India’s PM Warns Against ‘Separatist Elements’ Harming India-Australia Relations
Indian Prime Minister Narendra Modi cautioned on Wednesday that the actions of “separatist elements” should not be allowed to undermine the strong ties between India and Australia. His statement came after receiving an enthusiastic welcome in Sydney. While Australia has often downplayed concerns about India’s treatment of opponents and minority groups, lured by economic opportunities and the desire for a counterbalance to China, Modi expressed his reservations.
Modi specifically addressed recent incidents of alleged vandalism on Hindu temples in Australia, which were attributed to Sikh separatists. Following his meeting with Prime Minister Anthony Albanese at Admiralty House on Sydney Harbour, Modi emphasized the need to prevent any actions or thoughts that harm the friendly relationship between the two countries. He revealed that discussions were held regarding the activities of separatist elements in the past. Prime Minister Albanese assured him of taking strict measures against such elements in the future.
While Albanese refrained from mentioning the temple graffiti incidents in his remarks, he highlighted a new agreement to foster exchanges between students, researchers, academics, and businesspeople from India. Previously, the Sikh diaspora staged protests worldwide in response to a manhunt for a separatist figure. This resulted in extensive police mobilization and internet restrictions in Punjab state, where Sikhs are the majority.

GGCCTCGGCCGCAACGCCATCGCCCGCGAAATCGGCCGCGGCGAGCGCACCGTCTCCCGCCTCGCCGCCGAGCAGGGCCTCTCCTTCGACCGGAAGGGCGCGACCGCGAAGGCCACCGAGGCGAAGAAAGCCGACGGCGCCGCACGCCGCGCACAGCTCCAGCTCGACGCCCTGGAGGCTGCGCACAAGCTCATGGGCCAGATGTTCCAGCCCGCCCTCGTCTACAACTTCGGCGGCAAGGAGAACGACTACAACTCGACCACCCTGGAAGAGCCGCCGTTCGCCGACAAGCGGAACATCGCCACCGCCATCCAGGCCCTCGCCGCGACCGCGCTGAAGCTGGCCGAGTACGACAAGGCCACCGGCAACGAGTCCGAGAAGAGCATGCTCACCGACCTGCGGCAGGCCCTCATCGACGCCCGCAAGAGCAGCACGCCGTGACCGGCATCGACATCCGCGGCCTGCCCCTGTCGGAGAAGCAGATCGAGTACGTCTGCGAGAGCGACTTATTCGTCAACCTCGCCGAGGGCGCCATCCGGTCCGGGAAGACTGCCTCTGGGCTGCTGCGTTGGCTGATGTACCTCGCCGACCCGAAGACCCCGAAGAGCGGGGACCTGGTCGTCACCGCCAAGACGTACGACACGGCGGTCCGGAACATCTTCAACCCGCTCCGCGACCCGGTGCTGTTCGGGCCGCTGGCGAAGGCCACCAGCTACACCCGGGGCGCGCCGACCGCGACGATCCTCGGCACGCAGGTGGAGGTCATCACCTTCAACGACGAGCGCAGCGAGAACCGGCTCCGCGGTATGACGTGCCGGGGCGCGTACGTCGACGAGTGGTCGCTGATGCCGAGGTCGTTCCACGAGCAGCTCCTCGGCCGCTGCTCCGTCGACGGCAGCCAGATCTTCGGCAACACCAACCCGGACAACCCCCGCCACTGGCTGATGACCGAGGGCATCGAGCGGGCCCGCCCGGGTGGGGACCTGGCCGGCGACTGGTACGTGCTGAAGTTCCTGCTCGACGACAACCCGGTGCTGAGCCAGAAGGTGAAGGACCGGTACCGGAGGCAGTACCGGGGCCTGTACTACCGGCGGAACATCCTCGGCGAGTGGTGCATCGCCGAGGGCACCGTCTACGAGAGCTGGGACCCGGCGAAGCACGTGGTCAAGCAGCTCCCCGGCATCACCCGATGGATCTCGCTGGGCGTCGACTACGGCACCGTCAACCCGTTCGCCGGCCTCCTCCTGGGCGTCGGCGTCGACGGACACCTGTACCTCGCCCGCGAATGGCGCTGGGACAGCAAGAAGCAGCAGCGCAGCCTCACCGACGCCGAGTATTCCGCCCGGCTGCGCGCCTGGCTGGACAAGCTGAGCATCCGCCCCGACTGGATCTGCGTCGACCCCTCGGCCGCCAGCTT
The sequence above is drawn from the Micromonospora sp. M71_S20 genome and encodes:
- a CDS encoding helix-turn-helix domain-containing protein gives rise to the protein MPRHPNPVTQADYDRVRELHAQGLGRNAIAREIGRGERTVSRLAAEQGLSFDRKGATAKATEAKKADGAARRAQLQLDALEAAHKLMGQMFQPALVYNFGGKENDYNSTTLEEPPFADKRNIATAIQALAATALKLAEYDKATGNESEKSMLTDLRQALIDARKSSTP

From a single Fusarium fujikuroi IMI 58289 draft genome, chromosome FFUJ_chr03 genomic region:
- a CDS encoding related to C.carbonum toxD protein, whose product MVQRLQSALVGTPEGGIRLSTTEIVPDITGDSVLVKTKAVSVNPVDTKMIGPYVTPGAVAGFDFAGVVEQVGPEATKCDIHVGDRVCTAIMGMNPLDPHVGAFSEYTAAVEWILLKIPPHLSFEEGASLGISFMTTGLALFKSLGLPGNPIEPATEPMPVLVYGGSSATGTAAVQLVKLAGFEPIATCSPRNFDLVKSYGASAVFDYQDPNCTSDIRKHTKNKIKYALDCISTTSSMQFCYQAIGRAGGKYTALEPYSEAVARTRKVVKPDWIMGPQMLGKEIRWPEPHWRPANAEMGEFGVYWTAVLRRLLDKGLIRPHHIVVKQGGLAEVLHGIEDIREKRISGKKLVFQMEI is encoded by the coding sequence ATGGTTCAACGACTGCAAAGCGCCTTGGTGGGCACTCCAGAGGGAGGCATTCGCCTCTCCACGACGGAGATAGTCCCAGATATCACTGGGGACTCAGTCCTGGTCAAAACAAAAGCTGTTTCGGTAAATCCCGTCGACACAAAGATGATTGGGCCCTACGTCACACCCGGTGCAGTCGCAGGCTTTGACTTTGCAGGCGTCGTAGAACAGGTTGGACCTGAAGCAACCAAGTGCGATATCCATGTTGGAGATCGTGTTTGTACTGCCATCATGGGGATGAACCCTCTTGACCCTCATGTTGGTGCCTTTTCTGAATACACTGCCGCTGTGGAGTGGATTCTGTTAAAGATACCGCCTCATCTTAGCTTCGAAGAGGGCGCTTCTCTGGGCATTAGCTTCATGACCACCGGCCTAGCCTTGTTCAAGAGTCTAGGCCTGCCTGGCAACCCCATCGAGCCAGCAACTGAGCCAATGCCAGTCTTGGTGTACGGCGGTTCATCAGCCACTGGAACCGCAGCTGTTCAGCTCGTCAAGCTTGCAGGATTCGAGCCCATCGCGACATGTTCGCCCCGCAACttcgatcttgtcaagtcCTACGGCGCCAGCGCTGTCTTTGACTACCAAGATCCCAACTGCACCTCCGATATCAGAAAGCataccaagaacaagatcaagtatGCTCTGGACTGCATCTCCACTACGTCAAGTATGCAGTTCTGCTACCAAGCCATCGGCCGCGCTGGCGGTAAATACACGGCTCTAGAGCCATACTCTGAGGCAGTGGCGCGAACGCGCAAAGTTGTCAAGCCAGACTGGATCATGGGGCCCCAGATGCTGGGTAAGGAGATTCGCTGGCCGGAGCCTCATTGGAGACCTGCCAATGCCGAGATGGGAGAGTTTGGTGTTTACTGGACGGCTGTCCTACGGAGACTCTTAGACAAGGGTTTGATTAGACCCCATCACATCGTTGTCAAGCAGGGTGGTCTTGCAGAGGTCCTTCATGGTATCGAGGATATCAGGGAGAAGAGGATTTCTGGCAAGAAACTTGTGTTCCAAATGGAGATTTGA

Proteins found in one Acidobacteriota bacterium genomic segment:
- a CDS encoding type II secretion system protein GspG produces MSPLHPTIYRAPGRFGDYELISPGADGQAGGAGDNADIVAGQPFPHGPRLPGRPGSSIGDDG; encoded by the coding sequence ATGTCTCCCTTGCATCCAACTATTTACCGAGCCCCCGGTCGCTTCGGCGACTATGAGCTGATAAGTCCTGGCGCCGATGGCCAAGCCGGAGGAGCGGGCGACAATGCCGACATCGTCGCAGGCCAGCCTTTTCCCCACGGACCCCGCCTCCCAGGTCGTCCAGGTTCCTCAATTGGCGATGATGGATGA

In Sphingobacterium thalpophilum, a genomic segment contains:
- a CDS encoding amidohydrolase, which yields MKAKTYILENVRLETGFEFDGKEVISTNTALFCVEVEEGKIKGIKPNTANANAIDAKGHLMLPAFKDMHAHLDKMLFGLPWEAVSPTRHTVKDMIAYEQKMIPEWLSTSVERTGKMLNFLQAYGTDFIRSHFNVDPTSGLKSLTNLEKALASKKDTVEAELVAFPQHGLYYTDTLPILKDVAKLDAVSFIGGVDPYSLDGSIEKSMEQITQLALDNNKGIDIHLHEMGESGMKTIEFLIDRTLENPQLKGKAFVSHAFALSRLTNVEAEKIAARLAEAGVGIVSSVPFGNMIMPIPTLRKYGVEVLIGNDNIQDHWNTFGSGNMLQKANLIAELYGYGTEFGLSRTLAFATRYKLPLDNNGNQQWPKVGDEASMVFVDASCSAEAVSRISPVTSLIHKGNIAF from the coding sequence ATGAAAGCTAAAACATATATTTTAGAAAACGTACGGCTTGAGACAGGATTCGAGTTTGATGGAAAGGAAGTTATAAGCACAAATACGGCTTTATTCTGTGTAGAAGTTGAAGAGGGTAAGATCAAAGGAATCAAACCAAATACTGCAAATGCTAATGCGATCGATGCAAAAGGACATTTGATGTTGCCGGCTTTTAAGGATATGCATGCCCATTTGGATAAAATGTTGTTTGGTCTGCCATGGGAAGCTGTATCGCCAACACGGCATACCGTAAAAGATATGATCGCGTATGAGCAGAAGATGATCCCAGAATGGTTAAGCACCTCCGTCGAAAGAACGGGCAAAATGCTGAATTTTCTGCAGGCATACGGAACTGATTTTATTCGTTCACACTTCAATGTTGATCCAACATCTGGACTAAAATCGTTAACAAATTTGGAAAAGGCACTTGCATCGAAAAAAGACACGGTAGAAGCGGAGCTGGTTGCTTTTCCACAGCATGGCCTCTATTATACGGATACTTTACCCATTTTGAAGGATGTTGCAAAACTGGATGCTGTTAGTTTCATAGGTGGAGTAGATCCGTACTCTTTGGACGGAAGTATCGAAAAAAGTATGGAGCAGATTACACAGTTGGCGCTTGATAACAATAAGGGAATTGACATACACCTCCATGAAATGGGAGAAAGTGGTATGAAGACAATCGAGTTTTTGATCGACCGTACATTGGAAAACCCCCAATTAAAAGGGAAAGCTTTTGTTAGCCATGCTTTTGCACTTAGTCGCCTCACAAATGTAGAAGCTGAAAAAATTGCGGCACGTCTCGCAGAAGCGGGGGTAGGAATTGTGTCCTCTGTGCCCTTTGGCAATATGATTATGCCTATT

Albanese, the center-left leader, commended the extraordinary rally held by Modi, attended by 12,000 people at a Sydney arena the previous evening. However, he did not address the graffiti incidents that have been widely reported in Indian media and condemned previously by himself.
“Prime Minister Modi, a dear friend, is the boss!” exclaimed Albanese to the enthusiastic crowd of Modi supporters, showcasing his support for the Indian leader.
When questioned about concerns regarding Modi’s alleged democratic backsliding and discrimination against non-Hindus, Albanese swiftly dismissed the accusations, stating that India is the world’s largest democracy. He emphasized Australia’s commitment to upholding human rights globally.
However, when asked if he intended to address these issues with Modi, Albanese maintained that he engages with individuals personally and would not disclose the details of their “respectful” relationship.
Human rights organizations argue that since Modi and his Hindu nationalist B.J.P. came to power in 2014, India’s 200 million Muslims have experienced increased discrimination and violence. Elaine Pearson from Human Rights Watch asserts that under Modi’s leadership, “the world’s largest democracy” has regressed in freedom and become more perilous for dissenting voices.
As Australia grapples with a more assertive China, it seeks economic and political allies in an increasingly challenging region. India, with its mixed financial performance but significant poverty reduction, has emerged as the second-fastest growing economy in the G20 and a multi-trillion-dollar market.
The Indian-Australian community, comprising 673,000 Indian-born citizens, is the second-largest immigrant group in Australia after the British. Moreover, Australian universities host nearly 90,000 Indian students, forming the largest international cohort after China.